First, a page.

We are living in quite amazing times. Technology has gotten us to the point where we don’t have to leave the comfort of our home in order to connect with others, or to explore the world. Social networking often happens over the computer screen; the best seats in the house when watching sports these days arguably are in front of your TV. If you want to learn about the world, about people, about animal and plant life, you can either tune in to educational TV shows, or have pretty much all the information of the world at your fingertips over the internet.
We can travel, explore and connect virtually without moving an inch from our chair or couch. But that wasn’t always so. Just think a few decades back. In order to meet people, and in order to explore the world, one would have to hit the road, one would have to be on the move. Special encounters happened (and, for that matter, still happen) on the road. Thinking spiritually, God often was encountered on the move as well. Think of all the pilgrimages people of faith have made. There is a special spiritual dimension to being on the road, walking, praying, meditating.
I’ve never been on a real pilgrimage myself. The closest thing to a pilgrimage I’ve ever done was a 14 mile round trip hike in Wales, to the famed ruins of Tintern Abbey. Which was great. Especially because there are not always clearly marked hiking trails in Great Britain, but the path often leads through private lands and over cow and sheep pastures. I remember buying a small pamphlet with instructions at the beginning of this hike, and these instructions were not always 100% clear: ‘you’ll see a large rock on your left, turn right at that point’. Is this the large rock the pamphlet is talking about? ‘As you enter the cattle pasture, use the third stile to the right to exit and join the trail’. Did we count right? Is this the third stile?
We only got lost once, which, I think, is quite an accomplishment.
But I have to say that it was a special adventure to be on that particular hike. And we paid attention to things we otherwise would have missed.
To be on the move opens new horizons for us.
Is there anyone here who’s ever been on a pilgrimage?
There are not many Protestants who are keeping up this spiritual exercise. The few folks I know who’ve done it, like walking the ancient way of St. James in Northern Spain, or Camino de Santiago, tell me it was one of the most amazing and fulfilling things they’ve done in their lives.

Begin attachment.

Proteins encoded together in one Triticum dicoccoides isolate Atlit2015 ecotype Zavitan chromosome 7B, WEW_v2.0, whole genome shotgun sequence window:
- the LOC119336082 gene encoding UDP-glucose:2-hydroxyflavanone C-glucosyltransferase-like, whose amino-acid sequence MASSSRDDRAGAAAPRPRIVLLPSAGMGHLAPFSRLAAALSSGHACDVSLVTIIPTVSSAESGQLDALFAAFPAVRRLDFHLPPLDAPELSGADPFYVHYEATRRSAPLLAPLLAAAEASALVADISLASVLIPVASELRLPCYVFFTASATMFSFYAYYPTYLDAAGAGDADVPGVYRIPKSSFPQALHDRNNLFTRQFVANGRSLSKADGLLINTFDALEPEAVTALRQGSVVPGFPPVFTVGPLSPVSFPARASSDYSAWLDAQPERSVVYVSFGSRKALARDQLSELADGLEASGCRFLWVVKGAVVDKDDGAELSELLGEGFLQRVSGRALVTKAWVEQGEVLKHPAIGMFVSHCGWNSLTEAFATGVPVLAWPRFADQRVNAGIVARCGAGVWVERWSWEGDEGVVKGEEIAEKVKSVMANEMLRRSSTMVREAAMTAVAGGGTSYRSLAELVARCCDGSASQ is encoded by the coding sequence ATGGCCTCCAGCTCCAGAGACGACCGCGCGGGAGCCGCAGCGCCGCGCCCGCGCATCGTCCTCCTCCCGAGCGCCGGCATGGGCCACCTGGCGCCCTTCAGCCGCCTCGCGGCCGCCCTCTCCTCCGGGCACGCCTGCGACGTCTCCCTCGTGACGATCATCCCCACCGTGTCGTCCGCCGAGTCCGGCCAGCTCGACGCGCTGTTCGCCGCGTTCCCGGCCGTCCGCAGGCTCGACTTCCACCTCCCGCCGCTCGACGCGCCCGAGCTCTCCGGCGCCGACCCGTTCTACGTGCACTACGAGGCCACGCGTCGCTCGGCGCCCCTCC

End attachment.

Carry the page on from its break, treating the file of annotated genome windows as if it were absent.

The Reformation may never have happened if the father of the church we call the Lutheran, Martin Luther, hadn’t made a pilgrimage to Rome in his younger years. Luther was touched by the deep piety and faith of the pilgrims he encountered on the road, but at the same time appalled by the power politics and corruption of the church leadership in Rome.
The Apostle Paul, who at first was zealously persecuting the young Christian community, had his conversion, his turn-around moment, on the road to Damascus. The disciples on the road to Emmaus recognize the risen Lord after spending a day on the road with him. On the third day after the crucifixion, Jesus doesn’t appear to his remaining 11 disciples first, who are cooped up in fear, but to the women who make the journey to the tomb. Case in point: if you look through the Bible, you will realize that God is often encountered on the road.
In today’s gospel story, Jesus and the disciples are on the road. Jesus usually talks about the real important stuff while being in motion. The three times Jesus announces his suffering and death to the 12, it happens while on the road. In fact, the third time and final time Jesus announces his death happens right before the scene of today’s gospel story. So this is the setting: as Jesus and the 12 are on their way to Jerusalem, and on the way to the cross, Jesus tells them: I have to suffer and die. And on the third day be raised from the dead.
Imagine being on the road with Jesus and hearing this. How would you feel? Disturbed? Awful? Would you maybe be in denial? Would you maybe want to turn around and get away from Jerusalem?